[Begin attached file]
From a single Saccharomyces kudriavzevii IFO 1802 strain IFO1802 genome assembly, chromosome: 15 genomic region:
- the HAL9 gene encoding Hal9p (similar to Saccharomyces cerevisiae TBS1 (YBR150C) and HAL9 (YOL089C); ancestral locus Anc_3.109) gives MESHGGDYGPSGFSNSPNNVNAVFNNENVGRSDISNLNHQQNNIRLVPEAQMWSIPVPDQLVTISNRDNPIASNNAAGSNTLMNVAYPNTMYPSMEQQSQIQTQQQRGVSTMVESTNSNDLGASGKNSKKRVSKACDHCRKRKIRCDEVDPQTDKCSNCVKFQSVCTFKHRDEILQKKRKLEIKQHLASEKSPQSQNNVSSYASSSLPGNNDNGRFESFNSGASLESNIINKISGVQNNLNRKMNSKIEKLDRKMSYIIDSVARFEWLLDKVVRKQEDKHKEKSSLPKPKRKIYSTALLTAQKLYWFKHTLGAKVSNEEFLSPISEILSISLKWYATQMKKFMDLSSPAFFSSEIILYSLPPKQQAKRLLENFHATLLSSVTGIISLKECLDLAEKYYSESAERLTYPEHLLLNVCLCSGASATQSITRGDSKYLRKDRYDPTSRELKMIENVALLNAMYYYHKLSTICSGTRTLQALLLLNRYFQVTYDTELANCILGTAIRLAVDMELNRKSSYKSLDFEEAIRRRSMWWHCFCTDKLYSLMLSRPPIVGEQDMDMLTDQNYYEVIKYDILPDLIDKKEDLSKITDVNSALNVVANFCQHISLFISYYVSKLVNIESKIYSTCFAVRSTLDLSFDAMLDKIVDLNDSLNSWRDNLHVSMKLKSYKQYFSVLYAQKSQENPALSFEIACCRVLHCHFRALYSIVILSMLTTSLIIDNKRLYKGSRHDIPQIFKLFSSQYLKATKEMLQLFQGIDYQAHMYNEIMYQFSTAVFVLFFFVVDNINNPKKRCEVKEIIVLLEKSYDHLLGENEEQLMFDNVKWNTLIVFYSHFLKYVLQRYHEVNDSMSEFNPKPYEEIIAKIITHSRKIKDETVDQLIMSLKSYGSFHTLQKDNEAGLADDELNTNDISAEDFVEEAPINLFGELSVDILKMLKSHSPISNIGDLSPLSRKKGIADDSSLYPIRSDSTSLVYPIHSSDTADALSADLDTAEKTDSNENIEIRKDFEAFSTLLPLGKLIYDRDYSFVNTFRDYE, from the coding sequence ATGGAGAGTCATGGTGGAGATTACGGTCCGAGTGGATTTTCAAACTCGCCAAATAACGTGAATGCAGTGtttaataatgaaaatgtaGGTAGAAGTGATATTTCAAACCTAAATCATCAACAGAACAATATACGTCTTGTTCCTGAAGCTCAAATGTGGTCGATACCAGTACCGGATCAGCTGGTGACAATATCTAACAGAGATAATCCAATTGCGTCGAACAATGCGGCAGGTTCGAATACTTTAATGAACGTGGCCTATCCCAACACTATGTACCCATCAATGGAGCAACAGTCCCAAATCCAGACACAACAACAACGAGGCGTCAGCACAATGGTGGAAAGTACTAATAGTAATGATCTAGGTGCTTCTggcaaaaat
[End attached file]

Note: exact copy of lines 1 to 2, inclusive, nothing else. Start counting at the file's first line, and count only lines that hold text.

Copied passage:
From a single Saccharomyces kudriavzevii IFO 1802 strain IFO1802 genome assembly, chromosome: 15 genomic region:
- the HAL9 gene encoding Hal9p (similar to Saccharomyces cerevisiae TBS1 (YBR150C) and HAL9 (YOL089C); ancestral locus Anc_3.109) gives MESHGGDYGPSGFSNSPNNVNAVFNNENVGRSDISNLNHQQNNIRLVPEAQMWSIPVPDQLVTISNRDNPIASNNAAGSNTLMNVAYPNTMYPSMEQQSQIQTQQQRGVSTMVESTNSNDLGASGKNSKKRVSKACDHCRKRKIRCDEVDPQTDKCSNCVKFQSVCTFKHRDEILQKKRKLEIKQHLASEKSPQSQNNVSSYASSSLPGNNDNGRFESFNSGASLESNIINKISGVQNNLNRKMNSKIEKLDRKMSYIIDSVARFEWLLDKVVRKQEDKHKEKSSLPKPKRKIYSTALLTAQKLYWFKHTLGAKVSNEEFLSPISEILSISLKWYATQMKKFMDLSSPAFFSSEIILYSLPPKQQAKRLLENFHATLLSSVTGIISLKECLDLAEKYYSESAERLTYPEHLLLNVCLCSGASATQSITRGDSKYLRKDRYDPTSRELKMIENVALLNAMYYYHKLSTICSGTRTLQALLLLNRYFQVTYDTELANCILGTAIRLAVDMELNRKSSYKSLDFEEAIRRRSMWWHCFCTDKLYSLMLSRPPIVGEQDMDMLTDQNYYEVIKYDILPDLIDKKEDLSKITDVNSALNVVANFCQHISLFISYYVSKLVNIESKIYSTCFAVRSTLDLSFDAMLDKIVDLNDSLNSWRDNLHVSMKLKSYKQYFSVLYAQKSQENPALSFEIACCRVLHCHFRALYSIVILSMLTTSLIIDNKRLYKGSRHDIPQIFKLFSSQYLKATKEMLQLFQGIDYQAHMYNEIMYQFSTAVFVLFFFVVDNINNPKKRCEVKEIIVLLEKSYDHLLGENEEQLMFDNVKWNTLIVFYSHFLKYVLQRYHEVNDSMSEFNPKPYEEIIAKIITHSRKIKDETVDQLIMSLKSYGSFHTLQKDNEAGLADDELNTNDISAEDFVEEAPINLFGELSVDILKMLKSHSPISNIGDLSPLSRKKGIADDSSLYPIRSDSTSLVYPIHSSDTADALSADLDTAEKTDSNENIEIRKDFEAFSTLLPLGKLIYDRDYSFVNTFRDYE, from the coding sequence ATGGAGAGTCATGGTGGAGATTACGGTCCGAGTGGATTTTCAAACTCGCCAAATAACGTGAATGCAGTGtttaataatgaaaatgtaGGTAGAAGTGATATTTCAAACCTAAATCATCAACAGAACAATATACGTCTTGTTCCTGAAGCTCAAATGTGGTCGATACCAGTACCGGATCAGCTGGTGACAATATCTAACAGAGATAATCCAATTGCGTCGAACAATGCGGCAGGTTCGAATACTTTAATGAACGTGGCCTATCCCAACACTATGTACCCATCAATGGAGCAACAGTCCCAAATCCAGACACAACAACAACGAGGCGTCAGCACAATGGTGGAAAGTACTAATAGTAATGATCTAGGTGCTTCTggcaaaaat